A number of leading members of the Republican Party have sharply criticized the Trump Administration’s response to the riots that have swept America the past few weeks. The US media, traditionally critical of the present occupant of the White House, even argues that just as Trump’s approval rating is taking a tumble, debates about the GOP’s prospects after the current president leaves office this year or in 2024 are heating up in the Republican camp. What is happening in one of America’s two leading political parties? What does future have in store for it following the outcome of the 2020 election race?
The results of a poll, released by the pro-Trump Fox News on May 21, indicate that the Democratic candidate Joe Biden leads Trump by 48-40 percent. Still, given that 11 percent are undecided or plan to vote for someone else, neither candidate hits 50 percent support. According to Fox News, this means that the race could go either way. Meanwhile, 84 percent of likely Republican voters surveyed said that they would still stick with Trump. [i]
A conservative-leaning Rasmussen Reports poll released in May found that 23 percent of likely Republican voters across the country think that their party should “find someone other than Trump to be their nominee.” [ii]. Because of the current economic slowdown caused by the coronavirus pandemic, Trump is almost losing his trump card - good economic performance. In the past century, economic recession was one of the main reasons why Presidents Herbert Hoover, Jimmy Carter and George Bush Sr. were not re-elected for a second term. It is against this backcloth that more and more observers now tend to believe that the Democrats may regain majority in the Senate, because they only need to win an additional three or four seats to dominate the chamber, while simultaneously retaining their control over the House of Representatives [iii]. If the current trend holds, the Republicans risk losing both the executive, and legislative branches of the federal government.
In early June, Senator Lisa Murkowski and Trump’s ex-Defense Secretary James Mattis slammed the president’s intention to use the army to quell mass protests against police violence and racial discrimination. Earlier, according to The Washington Post, critical of Donald Trump, the former head of his administration, John Kelly, ex-President George W. Bush, Senator Tim Scott, and former National Security Advisor Condoleezza Rice condemned Trump’s policies. And the former Secretary of State in the administration of the Republican President George W. Bush, Colin Powell, supported a “democratic” candidate in the upcoming presidential election, just like he did in 2016.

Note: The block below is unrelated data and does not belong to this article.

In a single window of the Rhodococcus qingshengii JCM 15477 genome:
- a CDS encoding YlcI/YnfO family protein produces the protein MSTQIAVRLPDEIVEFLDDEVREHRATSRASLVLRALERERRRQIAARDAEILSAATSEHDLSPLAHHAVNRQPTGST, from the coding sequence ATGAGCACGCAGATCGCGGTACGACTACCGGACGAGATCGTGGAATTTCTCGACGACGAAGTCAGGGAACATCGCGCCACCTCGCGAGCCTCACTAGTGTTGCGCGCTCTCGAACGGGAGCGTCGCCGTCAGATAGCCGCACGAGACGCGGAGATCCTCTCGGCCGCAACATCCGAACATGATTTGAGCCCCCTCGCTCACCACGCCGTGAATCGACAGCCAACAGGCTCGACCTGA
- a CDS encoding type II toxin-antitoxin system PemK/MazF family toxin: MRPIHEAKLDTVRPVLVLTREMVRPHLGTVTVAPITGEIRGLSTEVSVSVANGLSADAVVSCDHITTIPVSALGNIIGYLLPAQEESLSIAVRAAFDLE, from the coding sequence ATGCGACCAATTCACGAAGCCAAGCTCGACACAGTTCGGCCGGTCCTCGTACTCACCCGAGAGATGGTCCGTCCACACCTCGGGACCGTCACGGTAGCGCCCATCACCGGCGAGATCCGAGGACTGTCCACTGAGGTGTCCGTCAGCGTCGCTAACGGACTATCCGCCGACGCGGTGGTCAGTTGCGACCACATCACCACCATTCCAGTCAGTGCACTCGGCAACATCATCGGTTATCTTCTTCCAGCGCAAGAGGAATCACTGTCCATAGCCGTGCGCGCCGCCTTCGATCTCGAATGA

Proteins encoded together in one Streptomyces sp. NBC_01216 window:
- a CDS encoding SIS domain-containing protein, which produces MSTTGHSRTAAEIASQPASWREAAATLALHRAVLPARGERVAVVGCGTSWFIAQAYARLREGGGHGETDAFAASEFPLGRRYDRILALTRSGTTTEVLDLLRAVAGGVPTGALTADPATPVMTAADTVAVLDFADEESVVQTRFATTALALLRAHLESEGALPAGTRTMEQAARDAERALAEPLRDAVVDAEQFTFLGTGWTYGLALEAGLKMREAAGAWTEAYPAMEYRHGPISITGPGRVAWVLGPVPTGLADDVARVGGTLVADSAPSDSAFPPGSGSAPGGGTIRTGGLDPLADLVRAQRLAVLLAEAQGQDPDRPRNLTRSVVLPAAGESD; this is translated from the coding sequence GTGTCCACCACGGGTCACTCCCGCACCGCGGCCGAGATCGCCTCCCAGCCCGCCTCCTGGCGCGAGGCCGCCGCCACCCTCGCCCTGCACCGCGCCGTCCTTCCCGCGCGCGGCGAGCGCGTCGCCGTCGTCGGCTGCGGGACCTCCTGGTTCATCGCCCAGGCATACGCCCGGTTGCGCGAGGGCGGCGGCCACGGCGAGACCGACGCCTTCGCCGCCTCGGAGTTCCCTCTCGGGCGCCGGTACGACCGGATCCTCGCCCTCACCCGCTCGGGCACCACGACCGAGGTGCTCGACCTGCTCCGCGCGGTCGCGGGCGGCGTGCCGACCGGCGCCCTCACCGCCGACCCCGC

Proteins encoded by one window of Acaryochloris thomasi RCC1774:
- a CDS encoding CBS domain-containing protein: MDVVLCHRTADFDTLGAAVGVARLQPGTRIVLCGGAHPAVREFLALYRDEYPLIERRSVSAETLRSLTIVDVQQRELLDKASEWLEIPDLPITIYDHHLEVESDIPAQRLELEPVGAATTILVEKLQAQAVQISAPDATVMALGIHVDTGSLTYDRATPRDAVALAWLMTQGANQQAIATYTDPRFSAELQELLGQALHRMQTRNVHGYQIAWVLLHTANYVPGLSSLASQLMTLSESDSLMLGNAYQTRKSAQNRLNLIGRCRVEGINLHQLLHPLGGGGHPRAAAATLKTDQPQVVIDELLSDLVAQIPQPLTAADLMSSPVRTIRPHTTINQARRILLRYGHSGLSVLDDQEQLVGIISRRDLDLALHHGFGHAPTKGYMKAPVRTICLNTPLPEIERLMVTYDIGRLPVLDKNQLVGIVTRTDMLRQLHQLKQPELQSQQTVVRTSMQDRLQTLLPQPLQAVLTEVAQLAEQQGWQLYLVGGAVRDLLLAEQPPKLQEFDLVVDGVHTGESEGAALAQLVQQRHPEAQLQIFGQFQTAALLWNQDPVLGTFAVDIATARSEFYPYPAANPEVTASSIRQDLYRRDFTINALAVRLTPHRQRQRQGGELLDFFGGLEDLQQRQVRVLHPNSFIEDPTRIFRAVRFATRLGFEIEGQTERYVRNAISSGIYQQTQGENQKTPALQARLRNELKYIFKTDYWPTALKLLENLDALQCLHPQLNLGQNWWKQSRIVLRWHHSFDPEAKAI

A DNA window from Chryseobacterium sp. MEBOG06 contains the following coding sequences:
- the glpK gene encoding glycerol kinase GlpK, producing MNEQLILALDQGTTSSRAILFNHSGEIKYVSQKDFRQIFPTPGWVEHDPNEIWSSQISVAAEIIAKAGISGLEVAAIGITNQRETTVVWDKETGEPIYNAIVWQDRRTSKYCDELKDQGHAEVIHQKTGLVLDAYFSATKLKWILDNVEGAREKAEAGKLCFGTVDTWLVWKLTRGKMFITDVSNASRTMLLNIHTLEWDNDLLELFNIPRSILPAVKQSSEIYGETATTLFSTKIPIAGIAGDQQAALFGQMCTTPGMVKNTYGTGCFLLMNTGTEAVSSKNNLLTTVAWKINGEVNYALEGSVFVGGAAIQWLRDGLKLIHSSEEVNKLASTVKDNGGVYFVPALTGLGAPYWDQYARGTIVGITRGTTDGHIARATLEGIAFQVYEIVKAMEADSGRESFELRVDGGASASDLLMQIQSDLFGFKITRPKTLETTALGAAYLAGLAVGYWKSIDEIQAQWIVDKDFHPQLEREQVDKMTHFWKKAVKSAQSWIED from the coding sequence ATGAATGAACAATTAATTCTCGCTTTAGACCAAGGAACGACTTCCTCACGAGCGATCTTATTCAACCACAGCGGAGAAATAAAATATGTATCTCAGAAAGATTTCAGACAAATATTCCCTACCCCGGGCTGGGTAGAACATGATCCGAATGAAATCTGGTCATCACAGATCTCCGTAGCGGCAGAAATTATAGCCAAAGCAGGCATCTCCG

Finally, a group of Trump opponents, who call themselves “Republicans for the New President,” are reportedly preparing an alternative party convention, perhaps online, to be held simultaneously with the official GOP convention scheduled for late August. [iv]. According to the pro-Trump Breitbart News Network, a number of Republican candidates running for the Senate also prefer to distance themselves from the current president. [v]
That being said, The Atlantic magazine, critical of Trump, still admits that none of the leading Republican hopefuls in the 2024 presidential election have so far openly challenged the incumbent. Since his election in 2016, Donald Trump has “managed to ingratiate himself with the Republicans."
“While in 2016, the party elite rejected him, the Republicans have since rallied around Trump and the overwhelming majority of them, up to 95 percent, now support him,” Valery Garbuzov, director of the Institute of the USA and Canada, told International Affairs. [vi]
To get a better picture of the situation, one should bear in mind the fact that observers have been talking about the crisis in the Republican Party almost since the 1990s. Trump's victory in the 2016 Republican primaries was merely the culmination of processes that had for decades been developing inside the party. Besides, Trump is certainly not the first “populist” in the White House, with some observers saying that since its very inception, the US political system has been swept by recurrent waves of "populism" every 30-40 years, starting with the "Jacksonian revolt" of the 1830s. They serve as a relatively peaceful instrument of transformation of the country's political system and its adaptation to changing domestic and external conditions, with the sole exception of the period of the Civil War. [vii]
Neither is Trump the first Republican president to stake on the white identity.
"Trump was nominated by a political party known for racially motivated statements that they have made the past 50 years," US political scientist, Professor Richard Lachman noted. The theme was actively used, if only in a more veiled form, by presidents Nixon, Reagan, and Bush Jr. In general, the ideological platform now closely associated with Trump, including the fierce rejection of the party establishment by the mass voter, emerged within the "elephant party" long before the businessman-showman joined the GOP.